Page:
Build High Performance Time Series Models using Auto ARIMA in Python and R
Picture this – You’ve been tasked with forecasting the price of the next iPhone and have been provided with historical data. This includes features like quarterly sales, month-on-month expenditure, and a whole host of things that come with Apple’s balance sheet. As a data scientist, which kind of problem would you classify this as? Time series modeling, of course.
From predicting the sales of a product to estimating the electricity usage of households, time series forecasting is one of the core skills any data scientist is expected to know, if not master. There are a plethora of different techniques out there which you can use, and we will be covering one of the most effective ones, called Auto ARIMA, in this article.
We will first understand the concept of ARIMA which will lead us to our main topic – Auto ARIMA. To solidify our concepts, we will take up a dataset and implement it in both Python and R.
Table of content
- What is a time series?
- Methods for time series forecasting
- Introduction to ARIMA
- Steps for ARIMA implementation
- Why do we need AutoARIMA?
- Auto ARIMA implementation (on air passengers dataset)
- How does auto ARIMA selects parameters?
If you are familiar with time series and it’s techniques (like moving average, exponential smoothing, and ARIMA), you can skip directly to section 4. For beginners, start from the below section which is a brief introduction to time series and various forecasting techniques.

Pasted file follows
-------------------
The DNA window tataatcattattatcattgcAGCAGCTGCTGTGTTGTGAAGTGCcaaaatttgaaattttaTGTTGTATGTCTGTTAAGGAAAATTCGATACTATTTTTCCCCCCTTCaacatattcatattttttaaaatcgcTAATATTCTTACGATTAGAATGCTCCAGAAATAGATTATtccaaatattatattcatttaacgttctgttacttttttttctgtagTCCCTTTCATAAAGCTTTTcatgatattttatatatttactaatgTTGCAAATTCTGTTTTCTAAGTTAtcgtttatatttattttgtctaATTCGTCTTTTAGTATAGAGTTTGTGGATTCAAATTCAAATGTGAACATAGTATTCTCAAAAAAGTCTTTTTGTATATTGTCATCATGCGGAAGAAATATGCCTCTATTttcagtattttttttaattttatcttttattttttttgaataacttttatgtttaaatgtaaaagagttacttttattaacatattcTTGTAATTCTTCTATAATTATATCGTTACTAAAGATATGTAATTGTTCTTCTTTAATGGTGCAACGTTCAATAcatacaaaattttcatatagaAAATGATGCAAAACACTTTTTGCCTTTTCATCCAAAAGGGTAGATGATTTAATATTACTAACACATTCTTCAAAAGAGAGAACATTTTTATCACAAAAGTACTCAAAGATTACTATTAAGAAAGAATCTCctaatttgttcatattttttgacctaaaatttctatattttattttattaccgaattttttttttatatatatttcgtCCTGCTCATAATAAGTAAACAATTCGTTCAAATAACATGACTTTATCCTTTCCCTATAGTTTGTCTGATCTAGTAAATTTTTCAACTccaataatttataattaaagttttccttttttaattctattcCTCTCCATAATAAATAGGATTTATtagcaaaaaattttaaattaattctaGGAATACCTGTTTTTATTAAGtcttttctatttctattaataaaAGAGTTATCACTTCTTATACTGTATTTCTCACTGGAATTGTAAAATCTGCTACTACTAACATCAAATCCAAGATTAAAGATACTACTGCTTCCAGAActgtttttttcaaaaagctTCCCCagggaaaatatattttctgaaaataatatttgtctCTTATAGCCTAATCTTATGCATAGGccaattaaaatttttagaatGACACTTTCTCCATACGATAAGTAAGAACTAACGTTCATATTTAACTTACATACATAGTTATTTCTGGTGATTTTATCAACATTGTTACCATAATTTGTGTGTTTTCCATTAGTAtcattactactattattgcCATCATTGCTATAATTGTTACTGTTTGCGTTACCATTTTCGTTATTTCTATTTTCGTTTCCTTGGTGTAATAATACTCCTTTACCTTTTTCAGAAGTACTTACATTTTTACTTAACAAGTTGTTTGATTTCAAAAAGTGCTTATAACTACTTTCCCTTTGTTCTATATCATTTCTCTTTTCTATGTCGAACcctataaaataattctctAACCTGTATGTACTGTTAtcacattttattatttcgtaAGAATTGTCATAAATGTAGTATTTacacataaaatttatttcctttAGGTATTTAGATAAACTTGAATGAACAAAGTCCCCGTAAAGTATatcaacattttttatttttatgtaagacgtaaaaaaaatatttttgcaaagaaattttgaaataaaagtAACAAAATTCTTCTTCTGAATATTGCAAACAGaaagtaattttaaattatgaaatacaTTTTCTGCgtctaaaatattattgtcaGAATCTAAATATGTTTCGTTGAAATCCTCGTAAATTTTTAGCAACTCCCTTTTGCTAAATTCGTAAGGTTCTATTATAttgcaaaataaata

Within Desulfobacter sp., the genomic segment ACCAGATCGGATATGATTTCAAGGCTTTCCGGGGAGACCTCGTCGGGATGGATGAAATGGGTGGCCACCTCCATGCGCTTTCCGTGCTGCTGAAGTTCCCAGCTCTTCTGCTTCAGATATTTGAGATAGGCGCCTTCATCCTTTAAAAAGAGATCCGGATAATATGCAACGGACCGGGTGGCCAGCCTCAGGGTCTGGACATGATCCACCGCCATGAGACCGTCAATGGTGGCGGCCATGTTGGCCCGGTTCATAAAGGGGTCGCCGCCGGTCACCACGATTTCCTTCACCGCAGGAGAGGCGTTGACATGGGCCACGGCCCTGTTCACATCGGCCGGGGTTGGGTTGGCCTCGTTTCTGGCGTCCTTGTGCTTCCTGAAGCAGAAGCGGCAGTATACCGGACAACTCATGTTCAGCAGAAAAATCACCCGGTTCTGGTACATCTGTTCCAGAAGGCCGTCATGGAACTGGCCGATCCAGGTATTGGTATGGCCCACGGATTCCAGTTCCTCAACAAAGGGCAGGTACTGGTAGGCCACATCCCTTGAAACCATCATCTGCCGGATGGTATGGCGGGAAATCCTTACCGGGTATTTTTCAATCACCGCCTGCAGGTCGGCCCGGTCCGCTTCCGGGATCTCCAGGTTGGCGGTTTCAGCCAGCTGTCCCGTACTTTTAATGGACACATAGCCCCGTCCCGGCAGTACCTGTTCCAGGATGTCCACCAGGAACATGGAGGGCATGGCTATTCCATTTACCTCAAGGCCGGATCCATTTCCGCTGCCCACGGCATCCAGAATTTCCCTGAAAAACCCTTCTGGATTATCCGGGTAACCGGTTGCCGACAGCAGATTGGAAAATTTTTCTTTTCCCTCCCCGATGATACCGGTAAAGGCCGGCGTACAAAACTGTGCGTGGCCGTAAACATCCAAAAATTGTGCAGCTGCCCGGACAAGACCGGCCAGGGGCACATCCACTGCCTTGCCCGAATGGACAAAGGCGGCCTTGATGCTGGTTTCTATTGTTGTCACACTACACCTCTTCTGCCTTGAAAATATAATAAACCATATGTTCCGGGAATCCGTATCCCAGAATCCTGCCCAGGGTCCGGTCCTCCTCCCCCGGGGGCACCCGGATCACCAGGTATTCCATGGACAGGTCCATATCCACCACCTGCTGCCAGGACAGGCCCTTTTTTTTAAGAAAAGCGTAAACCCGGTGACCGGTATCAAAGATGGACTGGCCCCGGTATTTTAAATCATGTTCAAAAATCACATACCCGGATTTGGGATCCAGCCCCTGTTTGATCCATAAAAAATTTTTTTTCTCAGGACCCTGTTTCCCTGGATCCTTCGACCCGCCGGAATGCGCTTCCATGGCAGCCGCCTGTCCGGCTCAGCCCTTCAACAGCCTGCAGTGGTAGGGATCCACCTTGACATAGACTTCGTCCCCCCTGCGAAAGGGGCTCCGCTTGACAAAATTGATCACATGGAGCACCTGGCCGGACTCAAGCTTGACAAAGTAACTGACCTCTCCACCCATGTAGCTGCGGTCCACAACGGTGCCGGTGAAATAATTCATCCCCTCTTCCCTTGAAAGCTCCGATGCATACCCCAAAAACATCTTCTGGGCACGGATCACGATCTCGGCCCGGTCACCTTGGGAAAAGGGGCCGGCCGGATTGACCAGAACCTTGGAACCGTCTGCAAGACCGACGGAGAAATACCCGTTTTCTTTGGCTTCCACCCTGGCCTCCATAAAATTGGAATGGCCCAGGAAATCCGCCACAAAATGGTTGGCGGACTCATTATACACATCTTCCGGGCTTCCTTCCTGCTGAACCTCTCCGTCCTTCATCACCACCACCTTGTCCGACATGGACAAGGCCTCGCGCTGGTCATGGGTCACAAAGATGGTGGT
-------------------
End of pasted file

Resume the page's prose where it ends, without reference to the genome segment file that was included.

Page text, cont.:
1. What is a time series ?
Before we learn about the techniques to work on time series data, we must first understand what a time series actually is and how is it different from any other kind of data. Here is the formal definition of time series – It is a series of data points measured at consistent time intervals. This simply means that particular values are recorded at a constant interval which may be hourly, daily, weekly, every 10 days, and so on. What makes time series different is that each data point in the series is dependent on the previous data points. Let us understand the difference more clearly by taking a couple of examples.
Suppose you have a dataset of people who have taken a loan from a particular company (as shown in the table below). Do you think each row will be related to the previous rows? Certainly not! The loan taken by a person will be based on his financial conditions and needs (there could be other factors such as the family size etc., but for simplicity we are considering only income and loan type) . Also, the data was not collected at any specific time interval. It depends on when the company received a request for the loan.
Let’s take another example. Suppose you have a dataset that contains the level of CO2 in the air per day (screenshot below). Will you be able to predict the approximate amount of CO2 for the next day by looking at the values from the past few days? Well, of course. If you observe, the data has been recorded on a daily basis, that is, the time interval is constant (24 hours).